Success is not final, failure is not fatal - it is the courage to continue that counts.
- Sir Winston Churchill

Thursday, August 19, 2010

Question

Does anybody know what kind of plant this is? It is not growing in our garden, but my in laws in Oklahoma. It is a single stem, likes shade and puts on this seed pod, which could be it's bloom. The pod does nothing else, just dies off with the stem of the plant. It seems to be a perennial. The plant is only 18 inches to 2 ft tall.
Any help/info would be greatly appreciated.

14 comments:

  1. Looks like it's a dicot - - - has branched veins in the leaves - - - but that's all I can tell from the tiny picture.

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  2. Sieht fast aus wie unsere Hubschrauberblume. aber wie die Wirklich heißt kann ich Dir nicht sagen. Werde mal in den nächsten Tagen ein Foto blogen.
    Tschüss
    Doris

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  3. The leaves look like a schefflera. My mom use to grow these in pots, but I never saw a seed pod on it. Here is what I found...

    Schefflera, Queensland Umbrella Tree - Schefflera actinophylla
    Family - Araliaceae

    Habitat - Coastal strand, Flatwoods, Hammocks, Scrub

    Description - Introduced category 1 invasive species to 40 feet tall with single or multiple greenish trunks. Leaves are palmately compound with 7-16 oblanceolate leaflets which are alternately arranged & shiny green on long petioles (leaf stems). Schefflera has red flowers in summer and fall that are on large inflorescence at the stem tips. Produces large numbers of seeds which are then spread by birds. Seedlings can sometimes be seen growing in the "boots" of our native Sabal palms.

    Try googling schefflera and click on "images" and see if you find a match. Let us know what you find!

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  4. We have them all over the place in PA!!!

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  5. any chance of getting a better pic of the red seed pod, or berry ?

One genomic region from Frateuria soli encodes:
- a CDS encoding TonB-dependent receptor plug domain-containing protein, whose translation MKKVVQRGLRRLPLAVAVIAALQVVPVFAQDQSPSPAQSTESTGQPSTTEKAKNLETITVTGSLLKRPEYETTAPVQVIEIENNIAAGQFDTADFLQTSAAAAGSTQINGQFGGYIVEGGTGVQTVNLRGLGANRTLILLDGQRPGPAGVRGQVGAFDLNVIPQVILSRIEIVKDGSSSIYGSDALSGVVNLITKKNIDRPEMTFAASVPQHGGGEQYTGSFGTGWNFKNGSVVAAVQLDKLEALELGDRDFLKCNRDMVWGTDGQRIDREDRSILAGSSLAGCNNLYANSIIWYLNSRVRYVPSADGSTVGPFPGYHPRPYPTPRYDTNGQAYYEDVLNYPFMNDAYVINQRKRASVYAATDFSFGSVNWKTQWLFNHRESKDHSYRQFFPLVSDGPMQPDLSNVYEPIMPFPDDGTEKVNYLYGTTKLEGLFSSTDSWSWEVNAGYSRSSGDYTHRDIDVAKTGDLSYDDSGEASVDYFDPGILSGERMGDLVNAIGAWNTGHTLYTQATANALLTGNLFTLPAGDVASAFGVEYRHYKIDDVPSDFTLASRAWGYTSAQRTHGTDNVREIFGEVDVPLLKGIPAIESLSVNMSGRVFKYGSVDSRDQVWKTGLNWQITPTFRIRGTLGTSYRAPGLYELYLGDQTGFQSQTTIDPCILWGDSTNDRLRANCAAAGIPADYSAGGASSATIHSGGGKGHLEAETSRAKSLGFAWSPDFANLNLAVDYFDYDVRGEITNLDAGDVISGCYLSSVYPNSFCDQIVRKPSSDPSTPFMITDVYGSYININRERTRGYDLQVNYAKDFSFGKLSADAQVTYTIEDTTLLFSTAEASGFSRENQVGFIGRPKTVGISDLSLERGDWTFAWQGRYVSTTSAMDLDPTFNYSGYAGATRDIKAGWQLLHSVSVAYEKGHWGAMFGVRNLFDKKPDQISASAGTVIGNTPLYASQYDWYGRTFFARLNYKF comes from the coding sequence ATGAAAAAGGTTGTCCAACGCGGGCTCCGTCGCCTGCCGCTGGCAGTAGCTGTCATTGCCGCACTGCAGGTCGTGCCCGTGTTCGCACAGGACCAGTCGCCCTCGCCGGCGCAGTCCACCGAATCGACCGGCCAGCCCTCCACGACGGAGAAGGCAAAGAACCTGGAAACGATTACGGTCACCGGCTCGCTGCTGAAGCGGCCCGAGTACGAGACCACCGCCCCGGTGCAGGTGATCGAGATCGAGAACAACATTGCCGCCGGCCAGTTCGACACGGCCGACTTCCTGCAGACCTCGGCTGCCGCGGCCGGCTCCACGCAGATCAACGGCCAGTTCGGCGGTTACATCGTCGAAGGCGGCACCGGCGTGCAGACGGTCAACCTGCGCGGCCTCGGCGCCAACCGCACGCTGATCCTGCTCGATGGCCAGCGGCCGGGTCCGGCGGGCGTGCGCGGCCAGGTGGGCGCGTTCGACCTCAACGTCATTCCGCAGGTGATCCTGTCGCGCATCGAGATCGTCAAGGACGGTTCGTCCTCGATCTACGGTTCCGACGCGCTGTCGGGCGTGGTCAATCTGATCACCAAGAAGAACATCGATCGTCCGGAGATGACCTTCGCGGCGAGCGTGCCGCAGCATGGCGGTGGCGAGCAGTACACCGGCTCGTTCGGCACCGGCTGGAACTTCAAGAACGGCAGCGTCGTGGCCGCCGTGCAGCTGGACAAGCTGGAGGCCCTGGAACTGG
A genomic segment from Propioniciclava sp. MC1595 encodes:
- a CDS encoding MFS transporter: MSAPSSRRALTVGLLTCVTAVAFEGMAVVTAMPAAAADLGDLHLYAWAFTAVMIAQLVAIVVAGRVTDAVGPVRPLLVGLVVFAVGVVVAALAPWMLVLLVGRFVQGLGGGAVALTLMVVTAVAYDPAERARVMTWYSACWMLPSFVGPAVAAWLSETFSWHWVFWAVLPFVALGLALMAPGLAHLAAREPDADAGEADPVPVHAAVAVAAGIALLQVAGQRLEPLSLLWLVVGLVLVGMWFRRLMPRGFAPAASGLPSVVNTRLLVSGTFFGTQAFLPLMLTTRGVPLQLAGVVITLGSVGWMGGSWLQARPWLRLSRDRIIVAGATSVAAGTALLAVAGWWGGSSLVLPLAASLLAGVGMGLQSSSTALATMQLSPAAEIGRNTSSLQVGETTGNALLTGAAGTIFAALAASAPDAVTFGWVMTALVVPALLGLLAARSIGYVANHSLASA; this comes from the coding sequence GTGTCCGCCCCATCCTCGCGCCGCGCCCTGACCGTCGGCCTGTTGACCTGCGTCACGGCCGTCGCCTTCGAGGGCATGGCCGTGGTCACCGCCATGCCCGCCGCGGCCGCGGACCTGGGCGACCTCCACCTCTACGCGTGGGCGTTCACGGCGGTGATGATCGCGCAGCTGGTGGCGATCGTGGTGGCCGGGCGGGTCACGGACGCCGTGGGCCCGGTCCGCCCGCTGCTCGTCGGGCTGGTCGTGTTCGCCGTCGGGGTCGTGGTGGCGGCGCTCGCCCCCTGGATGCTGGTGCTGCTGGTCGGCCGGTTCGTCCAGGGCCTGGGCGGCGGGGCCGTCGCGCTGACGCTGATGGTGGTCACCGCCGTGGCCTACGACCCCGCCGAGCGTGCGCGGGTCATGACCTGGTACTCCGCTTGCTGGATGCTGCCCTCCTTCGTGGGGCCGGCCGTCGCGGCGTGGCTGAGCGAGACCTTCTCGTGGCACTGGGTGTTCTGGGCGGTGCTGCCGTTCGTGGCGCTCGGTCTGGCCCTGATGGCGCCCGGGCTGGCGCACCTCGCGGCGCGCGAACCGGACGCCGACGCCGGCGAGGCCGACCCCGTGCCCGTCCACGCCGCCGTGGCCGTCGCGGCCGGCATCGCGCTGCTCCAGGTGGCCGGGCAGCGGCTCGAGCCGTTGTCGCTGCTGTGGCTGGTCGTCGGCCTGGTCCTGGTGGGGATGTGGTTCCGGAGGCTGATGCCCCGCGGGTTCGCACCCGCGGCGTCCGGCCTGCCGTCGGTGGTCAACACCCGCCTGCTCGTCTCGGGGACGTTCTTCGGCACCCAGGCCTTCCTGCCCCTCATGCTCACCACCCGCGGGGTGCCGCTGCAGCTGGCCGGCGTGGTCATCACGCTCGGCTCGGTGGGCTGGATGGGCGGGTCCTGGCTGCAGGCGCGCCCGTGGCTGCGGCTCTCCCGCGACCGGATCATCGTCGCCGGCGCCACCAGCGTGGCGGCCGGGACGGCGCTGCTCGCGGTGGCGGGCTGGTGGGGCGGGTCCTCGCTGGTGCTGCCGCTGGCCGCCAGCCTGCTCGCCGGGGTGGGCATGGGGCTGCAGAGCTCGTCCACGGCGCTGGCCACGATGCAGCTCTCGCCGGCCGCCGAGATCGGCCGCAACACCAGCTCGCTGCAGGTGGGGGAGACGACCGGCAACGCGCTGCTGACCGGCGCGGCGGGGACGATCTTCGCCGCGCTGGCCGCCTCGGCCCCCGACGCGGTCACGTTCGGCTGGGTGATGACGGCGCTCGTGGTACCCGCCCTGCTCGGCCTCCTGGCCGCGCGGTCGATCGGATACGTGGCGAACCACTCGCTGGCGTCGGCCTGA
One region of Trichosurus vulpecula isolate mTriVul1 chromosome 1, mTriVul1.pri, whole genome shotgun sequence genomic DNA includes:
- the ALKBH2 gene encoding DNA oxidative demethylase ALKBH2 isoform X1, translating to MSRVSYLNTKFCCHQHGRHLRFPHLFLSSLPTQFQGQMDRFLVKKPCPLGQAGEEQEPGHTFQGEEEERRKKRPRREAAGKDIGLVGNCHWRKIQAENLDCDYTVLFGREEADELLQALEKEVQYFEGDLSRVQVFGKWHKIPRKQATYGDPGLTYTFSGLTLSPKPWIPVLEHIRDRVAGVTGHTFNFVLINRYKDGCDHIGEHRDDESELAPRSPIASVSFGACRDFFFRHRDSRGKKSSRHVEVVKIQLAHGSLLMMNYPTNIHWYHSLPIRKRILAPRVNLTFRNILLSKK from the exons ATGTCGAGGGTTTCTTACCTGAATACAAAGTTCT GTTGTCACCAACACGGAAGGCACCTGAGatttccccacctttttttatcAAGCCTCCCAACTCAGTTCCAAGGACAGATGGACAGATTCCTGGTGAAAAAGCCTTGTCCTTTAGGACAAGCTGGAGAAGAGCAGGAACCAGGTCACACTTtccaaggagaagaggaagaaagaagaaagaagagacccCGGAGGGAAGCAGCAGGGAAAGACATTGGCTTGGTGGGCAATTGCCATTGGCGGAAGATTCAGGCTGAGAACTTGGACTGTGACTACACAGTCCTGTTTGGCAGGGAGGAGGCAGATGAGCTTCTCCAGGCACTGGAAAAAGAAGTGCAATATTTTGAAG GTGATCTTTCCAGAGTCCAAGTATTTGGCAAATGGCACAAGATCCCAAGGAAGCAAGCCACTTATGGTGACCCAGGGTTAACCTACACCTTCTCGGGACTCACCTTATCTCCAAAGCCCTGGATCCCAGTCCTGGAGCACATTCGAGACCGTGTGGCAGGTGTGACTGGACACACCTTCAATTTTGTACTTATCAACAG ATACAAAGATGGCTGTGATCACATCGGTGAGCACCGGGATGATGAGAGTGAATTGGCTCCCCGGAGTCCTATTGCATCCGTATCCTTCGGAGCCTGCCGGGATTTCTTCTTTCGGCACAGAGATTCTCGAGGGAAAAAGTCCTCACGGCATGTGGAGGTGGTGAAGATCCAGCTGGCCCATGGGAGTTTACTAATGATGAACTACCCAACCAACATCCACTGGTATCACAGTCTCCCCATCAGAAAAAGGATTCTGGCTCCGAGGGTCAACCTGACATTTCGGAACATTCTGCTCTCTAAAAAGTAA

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  6. Thank you guys for helping my mil with this. I will see if I can get a different photo of the pod/berry from her.

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  7. Is it blooming right now? The leaves look to me like something we have around here in the spring - called a Mayapple.

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  8. Jayme, I believe it is blooming (has it's seed pod) right now. My mil said there are several all over their property and only the ones in the shade seemed to be doing well. They are wondering if these plants are a good thing, or if they might be poisonous.

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  9. I thought it looked like a Mayapple too! But the ones here in Missouri get about 5-6 ft tall. They die back to nothing and then pop up every spring!They are usually deeper in the woods.

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  10. When looking at the picture, my first thought was "mayapple", also. Mayapples are in abundance here in WV mtns. However, I have never seen the may apples have the red seed pod or bloom. I'm going to google mayapple and see what comes up.

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  11. Anke, I did Google "mayapple pictures" and the leaves definitely look the same as your picture. However they show the plant in bloom...didn't see any with the red pod, but rather a beautiful white flower.

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  12. Yes, I am sure it is a MayApple. They are quite common in the woods around my home in Kentucky. They bear a flower, a fruit, and a red seedpod.****a North American herb of the genus Podophyllum ( P. peltatum ) having a poisonous rootstock and rootlets that are a source of the drug podophyllum/it bears a yellow egg-shaped, edible but often tasteless fruit.*****from the online dictionary.

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  13. Liebe Anke,
    das scheint ja eine interessante Pflanze zu sein, ich kenne sie nicht...

    ganz lieben Dank für Deinen netten Kommentar zu den Großmütterchen-Grannys... in der nächsten Woche zeige ich das fertige Kissen...

    ein schönes Wochenende wünscht Dir Traudi, die liebe Grüße hier lässt

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